WASHINGTON, Feb. 4, 2015 – Most of the criticism of the Obama administration’s environmental agenda has been focused on its effort to reduce carbon emissions from power plants and its proposed Clean Water Act rule, but a proposal to tighten limits for ozone is also stirring some concern in the agriculture and energy sectors.

The ozone proposal, released shortly before Thanksgiving, would lower the limit on the pollutant from the current level, set in 2008, of 75 parts per billion to between 65 and 70 parts per billion. The agency also sought comment on setting the standard as low as 60 parts per billion. EPA is under court order to finalize a new ozone rule by Oct. 1.

Ozone is a key component of smog, and the EPA says the proposal will protect children and the elderly in particular from asthma and other lung diseases while also being healthier for plants and trees. According to the agency, the “vast majority” of counties would meet the lower standard by 2025 under regulations that are already in place and under way, including EPA’s proposed greenhouse gas regulations for power plants.

Lowering the limit would not by itself trigger any restrictions on agriculture. The concern is that it could lead to new regulations on agricultural engine emissions or practices such as burning fields, depending on how states decided to get into compliance with a tighter standard, says Andrew Walmsley of the American Farm Bureau Federation.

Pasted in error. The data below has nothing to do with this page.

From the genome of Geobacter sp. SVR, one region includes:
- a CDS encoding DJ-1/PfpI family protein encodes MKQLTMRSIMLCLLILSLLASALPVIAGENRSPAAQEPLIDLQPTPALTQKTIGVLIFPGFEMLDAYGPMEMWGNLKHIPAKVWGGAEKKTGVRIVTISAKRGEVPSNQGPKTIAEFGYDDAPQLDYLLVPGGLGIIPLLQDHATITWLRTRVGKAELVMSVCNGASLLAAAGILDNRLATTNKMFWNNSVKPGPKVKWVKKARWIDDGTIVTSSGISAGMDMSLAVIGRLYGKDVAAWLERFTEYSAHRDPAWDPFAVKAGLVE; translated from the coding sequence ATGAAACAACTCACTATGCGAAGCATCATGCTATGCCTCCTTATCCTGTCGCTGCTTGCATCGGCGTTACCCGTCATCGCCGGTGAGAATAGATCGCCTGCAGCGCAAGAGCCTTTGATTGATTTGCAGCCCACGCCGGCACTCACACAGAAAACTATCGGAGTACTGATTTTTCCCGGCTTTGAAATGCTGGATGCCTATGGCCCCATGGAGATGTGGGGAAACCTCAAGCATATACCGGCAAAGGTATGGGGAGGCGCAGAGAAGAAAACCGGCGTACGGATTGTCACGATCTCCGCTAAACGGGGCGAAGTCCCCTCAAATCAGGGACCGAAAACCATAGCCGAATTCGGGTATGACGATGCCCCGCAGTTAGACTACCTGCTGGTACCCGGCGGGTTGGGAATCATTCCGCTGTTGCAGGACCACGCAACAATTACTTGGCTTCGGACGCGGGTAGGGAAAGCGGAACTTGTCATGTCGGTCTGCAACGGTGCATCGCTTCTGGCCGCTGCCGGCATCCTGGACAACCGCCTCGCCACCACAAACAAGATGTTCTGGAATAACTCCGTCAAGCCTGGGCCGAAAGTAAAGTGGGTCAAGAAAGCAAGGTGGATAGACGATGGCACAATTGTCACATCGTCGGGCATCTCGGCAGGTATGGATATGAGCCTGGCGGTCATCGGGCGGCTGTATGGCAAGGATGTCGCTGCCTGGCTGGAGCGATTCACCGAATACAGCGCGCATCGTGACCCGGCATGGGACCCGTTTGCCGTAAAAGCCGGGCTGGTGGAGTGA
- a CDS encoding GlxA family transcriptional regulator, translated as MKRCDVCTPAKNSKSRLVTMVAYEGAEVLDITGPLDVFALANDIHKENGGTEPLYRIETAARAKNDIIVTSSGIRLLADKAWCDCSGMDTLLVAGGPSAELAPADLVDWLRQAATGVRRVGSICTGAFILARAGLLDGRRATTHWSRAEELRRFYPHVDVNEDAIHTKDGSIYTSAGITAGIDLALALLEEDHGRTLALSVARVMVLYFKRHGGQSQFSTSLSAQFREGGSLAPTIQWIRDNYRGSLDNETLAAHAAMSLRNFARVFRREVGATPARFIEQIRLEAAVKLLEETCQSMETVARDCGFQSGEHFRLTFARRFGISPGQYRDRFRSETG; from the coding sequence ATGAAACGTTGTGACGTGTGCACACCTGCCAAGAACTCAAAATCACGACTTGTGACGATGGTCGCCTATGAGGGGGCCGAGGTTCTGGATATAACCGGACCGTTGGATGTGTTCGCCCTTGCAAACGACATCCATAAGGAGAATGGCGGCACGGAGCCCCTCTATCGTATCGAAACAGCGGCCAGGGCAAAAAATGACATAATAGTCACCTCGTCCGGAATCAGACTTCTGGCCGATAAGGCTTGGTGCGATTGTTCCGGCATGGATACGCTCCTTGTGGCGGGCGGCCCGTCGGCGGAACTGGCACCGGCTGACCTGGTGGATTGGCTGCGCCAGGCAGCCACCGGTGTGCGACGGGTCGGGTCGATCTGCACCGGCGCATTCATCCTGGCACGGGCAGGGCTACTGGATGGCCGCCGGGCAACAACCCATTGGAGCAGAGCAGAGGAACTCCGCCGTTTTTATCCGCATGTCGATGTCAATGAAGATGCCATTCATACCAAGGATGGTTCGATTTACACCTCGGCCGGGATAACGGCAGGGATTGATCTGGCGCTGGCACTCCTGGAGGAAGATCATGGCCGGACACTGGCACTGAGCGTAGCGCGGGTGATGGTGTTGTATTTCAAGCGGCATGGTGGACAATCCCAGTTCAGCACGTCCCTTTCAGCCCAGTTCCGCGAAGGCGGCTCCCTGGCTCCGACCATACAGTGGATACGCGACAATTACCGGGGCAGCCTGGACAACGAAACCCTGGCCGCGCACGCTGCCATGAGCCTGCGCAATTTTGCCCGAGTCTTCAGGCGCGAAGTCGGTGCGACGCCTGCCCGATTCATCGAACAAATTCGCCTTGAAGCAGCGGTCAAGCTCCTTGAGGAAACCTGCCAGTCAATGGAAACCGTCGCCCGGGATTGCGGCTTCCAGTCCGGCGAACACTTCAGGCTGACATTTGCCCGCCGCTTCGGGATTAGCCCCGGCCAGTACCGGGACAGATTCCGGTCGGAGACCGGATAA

Many rural counties have ozone levels that would exceed the range EPA is considering setting as a new limit, he said. “You’re going to be bringing in a lot more rural counties than you have in the past,” he said.

Cynthia Cory, director of environmental affairs for the California Farm Bureau Federation, says “it goes without saying there would be further controls” on ozone in California since some areas already are in excess of the current limits. “Lowering the standard will only put pressure on the air districts to ratchet down further,” she said. Regulations already under development for eight counties in the San Joaquin Valley would require replacement of off-road diesel equipment, she added.

But Samantha Adhoot, a Virginia doctor representing the American Academy of Pediatrics, told the EPA at one of a series of recent public hearings that a tighter ozone standard was “critical and overdue” and should be set at 60 parts per billion.

“The solution to air pollution is not to keep our children indoors. The solution is to clean the air,” she told agency officials.

A limit of 70 parts per billion could yield health benefits – prevented deaths and illnesses – valued at a minimum of $6.4 billion a year by 2025, against costs of $3.9 billion, EPA says. Those estimates don’t include California, which would have more time to meet a lower standard. At 65 parts per billion, the benefits could reach $38 billion a year in 2025, against an estimated cost of $15 billion, not counting California.

But the oil industry and other business interests have been making dire predictions about the impact of the proposed rule.

Howard Feldman, the American Petroleum Institute’s regulatory and scientific affairs director, told the same EPA officials that lowering the limit to the range the agency was considering would have a “catastrophic effect on businesses and families” and “could cause our economy to nose dive.”


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